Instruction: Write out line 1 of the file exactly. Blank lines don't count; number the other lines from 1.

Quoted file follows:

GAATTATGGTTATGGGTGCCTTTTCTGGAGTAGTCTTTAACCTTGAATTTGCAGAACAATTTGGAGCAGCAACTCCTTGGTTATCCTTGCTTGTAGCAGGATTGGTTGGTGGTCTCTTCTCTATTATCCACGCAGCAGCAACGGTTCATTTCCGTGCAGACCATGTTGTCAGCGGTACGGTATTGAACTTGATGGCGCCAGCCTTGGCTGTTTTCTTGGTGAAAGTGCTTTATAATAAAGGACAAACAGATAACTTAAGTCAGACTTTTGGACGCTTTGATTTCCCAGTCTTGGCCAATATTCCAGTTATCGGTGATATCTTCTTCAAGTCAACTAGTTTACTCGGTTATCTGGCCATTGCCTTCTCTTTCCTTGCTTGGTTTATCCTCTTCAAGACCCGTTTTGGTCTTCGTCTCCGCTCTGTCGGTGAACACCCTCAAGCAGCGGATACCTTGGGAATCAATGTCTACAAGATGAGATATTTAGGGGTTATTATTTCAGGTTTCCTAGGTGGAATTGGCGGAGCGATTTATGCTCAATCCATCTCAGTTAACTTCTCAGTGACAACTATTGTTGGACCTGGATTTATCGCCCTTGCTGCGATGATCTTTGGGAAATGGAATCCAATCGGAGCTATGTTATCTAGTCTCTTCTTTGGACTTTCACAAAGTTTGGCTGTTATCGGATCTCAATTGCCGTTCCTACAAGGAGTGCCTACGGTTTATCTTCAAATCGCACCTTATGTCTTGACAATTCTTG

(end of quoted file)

GAATTATGGTTATGGGTGCCTTTTCTGGAGTAGTCTTTAACCTTGAATTTGCAGAACAATTTGGAGCAGCAACTCCTTGGTTATCCTTGCTTGTAGCAGGATTGGTTGGTGGTCTCTTCTCTATTATCCACGCAGCAGCAACGGTTCATTTCCGTGCAGACCATGTTGTCAGCGGTACGGTATTGAACTTGATGGCGCCAGCCTTGGCTGTTTTCTTGGTGAAAGTGCTTTATAATAAAGGACAAACAGATAACTTAAGTCAGACTTTTGGACGCTTTGATTTCCCAGTCTTGGCCAATATTCCAGTTATCGGTGATATCTTCTTCAAGTCAACTAGTTTACTCGGTTATCTGGCCATTGCCTTCTCTTTCCTTGCTTGGTTTATCCTCTTCAAGACCCGTTTTGGTCTTCGTCTCCGCTCTGTCGGTGAACACCCTCAAGCAGCGGATACCTTGGGAATCAATGTCTACAAGATGAGATATTTAGGGGTTATTATTTCAGGTTTCCTAGGTGGAATTGGCGGAGCGATTTATGCTCAATCCATCTCAGTTAACTTCTCAGTGACAACTATTGTTGGACCTGGATTTATCGCCCTTGCTGCGATGATCTTTGGGAAATGGAATCCAATCGGAGCTATGTTATCTAGTCTCTTCTTTGGACTTTCACAAAGTTTGGCTGTTATCGGATCTCAATTGCCGTTCCTACAAGGAGTGCCTACGGTTTATCTTCAAATCGCACCTTATGTCTTGACAATTCTTG